The occurrence of these reactions during mechanical processing was confirmed in a truly interdisciplinary fashion by combining techniques usually used independently. X-ray diffraction revealed the changes in the structure, differential thermal analysis provided thermodynamic information, and solid-state nuclear magnetic resonance (or NMR) was used for identifying the materials.
"Solid-state NMR spectroscopy is the primary tool that my group uses for the studies of materials and chemical reactions," said Pruski. "NMR's usefulness for probing the structure of materials strongly depends upon the ability to obtain the high-resolution spectra, which serve as fingerprints of the physico-chemical surroundings of the studied atoms." Pruski and Wiench are also interested in the development of new spectroscopic tools in the area of NMR. "However, in the case of mechanically induced reactions, the well-established technique of magic angle spinning (MAS) NMR proved most useful," Wiench said. "We were able to monitor the progress of these reactions and identify their products in a very straightforward manner."
Nearly all of the discovered transformations, previously performed exclusively in a solution, were found to be exceptionally efficient and selective in the solid state. Furthermore, they can be carried out consecutively, or as "one-pot" processes, when components required for performing several different processes are ball-milled together in the same vial. "Remarkably, a 'one-pot' Wittig-type reaction between phosphines, organic halogenides, aldehydes or ketones, and a base is impossible in a solution, but it has been successfully carried out in a mill without a solvent," said Pecharsky.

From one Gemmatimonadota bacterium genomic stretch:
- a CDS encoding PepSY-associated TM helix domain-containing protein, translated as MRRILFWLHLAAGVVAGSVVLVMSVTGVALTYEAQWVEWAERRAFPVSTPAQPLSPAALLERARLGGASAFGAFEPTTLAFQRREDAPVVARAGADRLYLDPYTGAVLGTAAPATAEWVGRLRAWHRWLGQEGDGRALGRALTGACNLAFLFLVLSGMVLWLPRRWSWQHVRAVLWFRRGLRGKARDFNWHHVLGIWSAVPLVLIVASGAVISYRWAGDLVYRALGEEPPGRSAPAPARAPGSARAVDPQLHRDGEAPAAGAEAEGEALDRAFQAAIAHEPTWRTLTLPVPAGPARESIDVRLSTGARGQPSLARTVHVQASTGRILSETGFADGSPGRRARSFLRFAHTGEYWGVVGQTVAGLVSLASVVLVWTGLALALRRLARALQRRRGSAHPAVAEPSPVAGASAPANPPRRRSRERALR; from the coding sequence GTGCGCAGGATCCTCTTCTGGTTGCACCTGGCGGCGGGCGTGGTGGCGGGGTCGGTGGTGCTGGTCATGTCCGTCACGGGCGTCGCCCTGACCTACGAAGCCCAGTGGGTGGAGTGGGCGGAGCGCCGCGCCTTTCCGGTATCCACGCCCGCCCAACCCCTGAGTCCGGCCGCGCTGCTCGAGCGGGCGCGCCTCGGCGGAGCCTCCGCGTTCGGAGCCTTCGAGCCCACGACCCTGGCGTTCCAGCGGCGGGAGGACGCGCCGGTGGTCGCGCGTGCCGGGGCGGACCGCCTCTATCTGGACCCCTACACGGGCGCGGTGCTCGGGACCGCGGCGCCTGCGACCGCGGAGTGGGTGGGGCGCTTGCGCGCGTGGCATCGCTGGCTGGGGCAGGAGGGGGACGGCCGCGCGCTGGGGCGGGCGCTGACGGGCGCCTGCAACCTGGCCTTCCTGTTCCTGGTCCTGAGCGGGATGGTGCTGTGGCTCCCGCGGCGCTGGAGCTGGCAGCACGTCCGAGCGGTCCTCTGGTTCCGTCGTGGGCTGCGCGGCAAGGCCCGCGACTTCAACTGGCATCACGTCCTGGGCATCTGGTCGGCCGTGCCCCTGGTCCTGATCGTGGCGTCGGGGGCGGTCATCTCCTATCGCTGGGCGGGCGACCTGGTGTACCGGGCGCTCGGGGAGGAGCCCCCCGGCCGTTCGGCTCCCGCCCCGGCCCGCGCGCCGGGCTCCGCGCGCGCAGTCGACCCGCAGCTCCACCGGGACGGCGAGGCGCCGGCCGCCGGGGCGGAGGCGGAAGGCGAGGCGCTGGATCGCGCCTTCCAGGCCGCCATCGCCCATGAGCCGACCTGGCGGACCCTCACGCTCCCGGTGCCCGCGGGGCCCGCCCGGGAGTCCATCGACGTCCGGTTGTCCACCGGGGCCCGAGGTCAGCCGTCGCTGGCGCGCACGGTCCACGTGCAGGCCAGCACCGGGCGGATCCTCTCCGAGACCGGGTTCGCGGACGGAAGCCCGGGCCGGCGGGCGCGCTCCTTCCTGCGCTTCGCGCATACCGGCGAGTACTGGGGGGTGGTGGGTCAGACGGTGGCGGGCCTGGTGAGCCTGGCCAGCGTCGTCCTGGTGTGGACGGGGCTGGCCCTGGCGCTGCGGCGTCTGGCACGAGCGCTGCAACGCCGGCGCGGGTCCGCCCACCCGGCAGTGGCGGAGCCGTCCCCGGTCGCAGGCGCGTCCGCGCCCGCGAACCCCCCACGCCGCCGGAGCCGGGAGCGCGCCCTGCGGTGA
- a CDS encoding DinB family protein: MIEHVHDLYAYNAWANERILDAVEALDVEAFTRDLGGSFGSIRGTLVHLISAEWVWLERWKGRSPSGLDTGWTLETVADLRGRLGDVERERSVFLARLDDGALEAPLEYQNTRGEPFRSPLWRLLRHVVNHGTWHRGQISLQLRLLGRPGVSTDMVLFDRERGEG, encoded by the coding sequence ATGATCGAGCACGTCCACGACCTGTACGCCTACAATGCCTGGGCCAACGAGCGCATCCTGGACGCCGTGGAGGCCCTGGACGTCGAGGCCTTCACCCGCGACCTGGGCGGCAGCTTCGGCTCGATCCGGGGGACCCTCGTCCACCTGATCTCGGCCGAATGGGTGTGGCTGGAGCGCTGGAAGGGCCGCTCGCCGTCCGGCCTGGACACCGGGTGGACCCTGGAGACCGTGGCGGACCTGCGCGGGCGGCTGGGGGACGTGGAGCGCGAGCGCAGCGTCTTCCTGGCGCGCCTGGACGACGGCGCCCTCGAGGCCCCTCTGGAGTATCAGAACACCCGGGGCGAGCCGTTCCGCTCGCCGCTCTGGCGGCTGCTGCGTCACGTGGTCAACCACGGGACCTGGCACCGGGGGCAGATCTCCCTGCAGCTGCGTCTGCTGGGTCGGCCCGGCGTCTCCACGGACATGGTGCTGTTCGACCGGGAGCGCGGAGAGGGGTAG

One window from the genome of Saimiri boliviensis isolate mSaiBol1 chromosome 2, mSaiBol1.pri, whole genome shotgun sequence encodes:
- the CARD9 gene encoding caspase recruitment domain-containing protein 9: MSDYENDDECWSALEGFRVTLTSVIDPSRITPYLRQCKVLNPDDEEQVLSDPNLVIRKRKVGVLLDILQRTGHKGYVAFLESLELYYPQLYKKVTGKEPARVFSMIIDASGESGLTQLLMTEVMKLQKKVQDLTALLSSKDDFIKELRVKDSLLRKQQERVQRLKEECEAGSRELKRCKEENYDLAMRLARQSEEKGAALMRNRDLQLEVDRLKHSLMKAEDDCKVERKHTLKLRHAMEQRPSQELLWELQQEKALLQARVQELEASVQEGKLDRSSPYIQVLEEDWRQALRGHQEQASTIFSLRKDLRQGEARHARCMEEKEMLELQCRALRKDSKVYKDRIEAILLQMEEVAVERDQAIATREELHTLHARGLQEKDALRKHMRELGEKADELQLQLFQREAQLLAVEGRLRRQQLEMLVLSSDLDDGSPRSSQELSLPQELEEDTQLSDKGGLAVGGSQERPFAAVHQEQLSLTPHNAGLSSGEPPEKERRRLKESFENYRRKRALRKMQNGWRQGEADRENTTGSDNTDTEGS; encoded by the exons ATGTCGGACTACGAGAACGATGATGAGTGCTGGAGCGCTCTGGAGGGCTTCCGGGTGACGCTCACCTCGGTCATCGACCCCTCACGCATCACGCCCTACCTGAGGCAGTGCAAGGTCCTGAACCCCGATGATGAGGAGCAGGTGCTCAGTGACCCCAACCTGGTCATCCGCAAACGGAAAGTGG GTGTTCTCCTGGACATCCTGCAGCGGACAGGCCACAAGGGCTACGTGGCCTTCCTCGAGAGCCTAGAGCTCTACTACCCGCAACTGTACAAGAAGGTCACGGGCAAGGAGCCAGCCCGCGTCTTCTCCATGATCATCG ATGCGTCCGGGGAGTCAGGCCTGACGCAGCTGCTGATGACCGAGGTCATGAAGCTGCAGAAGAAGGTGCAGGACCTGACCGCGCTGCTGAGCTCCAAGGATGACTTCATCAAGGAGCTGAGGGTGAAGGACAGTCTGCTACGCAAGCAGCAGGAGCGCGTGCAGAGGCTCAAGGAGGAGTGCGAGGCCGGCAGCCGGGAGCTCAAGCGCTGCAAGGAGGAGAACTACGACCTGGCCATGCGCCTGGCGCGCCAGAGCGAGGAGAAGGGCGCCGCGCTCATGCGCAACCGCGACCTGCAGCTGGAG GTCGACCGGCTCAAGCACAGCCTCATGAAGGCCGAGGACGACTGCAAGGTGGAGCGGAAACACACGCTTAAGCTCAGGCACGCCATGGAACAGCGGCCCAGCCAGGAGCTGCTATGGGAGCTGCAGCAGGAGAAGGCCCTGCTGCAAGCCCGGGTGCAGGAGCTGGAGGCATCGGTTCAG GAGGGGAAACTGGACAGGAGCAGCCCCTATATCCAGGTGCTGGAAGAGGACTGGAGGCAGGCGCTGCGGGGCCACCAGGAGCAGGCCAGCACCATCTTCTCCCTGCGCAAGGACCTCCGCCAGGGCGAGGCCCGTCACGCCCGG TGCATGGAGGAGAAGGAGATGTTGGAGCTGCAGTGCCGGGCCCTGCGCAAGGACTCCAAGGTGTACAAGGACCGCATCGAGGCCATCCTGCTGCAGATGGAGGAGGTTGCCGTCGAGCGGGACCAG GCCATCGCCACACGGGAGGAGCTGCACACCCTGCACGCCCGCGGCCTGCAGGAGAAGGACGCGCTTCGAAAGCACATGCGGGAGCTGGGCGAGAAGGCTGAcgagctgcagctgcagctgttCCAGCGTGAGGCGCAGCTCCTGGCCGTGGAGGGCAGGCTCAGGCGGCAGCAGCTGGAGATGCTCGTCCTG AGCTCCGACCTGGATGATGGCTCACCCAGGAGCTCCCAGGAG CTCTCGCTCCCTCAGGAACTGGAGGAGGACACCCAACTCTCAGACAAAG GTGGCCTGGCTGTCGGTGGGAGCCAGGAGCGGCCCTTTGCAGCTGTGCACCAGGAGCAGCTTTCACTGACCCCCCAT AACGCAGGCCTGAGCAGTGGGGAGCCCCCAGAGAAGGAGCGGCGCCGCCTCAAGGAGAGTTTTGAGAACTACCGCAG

Another striking demonstration of the fundamental importance for both materials and chemical sciences, is the generation of non-stabilized triphenylmethylenephosphorane during ball-milling of solid (methyl)triphenylphosphonium bromide and anhydrous potassium carbonate.
"Generally, the preparation of this ylide in a solution requires very strong bases since the strength of K2CO3 is not sufficient for removing the hydrogen ion from the methyl group in the phosphonium salt," said Balema.
A provisional patent application has been filed for the process. In the meantime, the group is working to further explore mechanically driven solid-state processes such as solvent-free transformations of transition metal complexes and supramolecular design.
The research is funded by the Department of Energy's Office of Basic Energy Sciences Divisions of Materials Sciences and Chemical Sciences. Ames Laboratory is operated for the DOE by Iowa State University. The Lab conducts research into various areas of national concern, including energy resources, high-speed computer design, environmental cleanup and restoration, and the synthesis and study of new materials.
Materials provided by Ames Laboratory. Note: Content may be edited for style and length.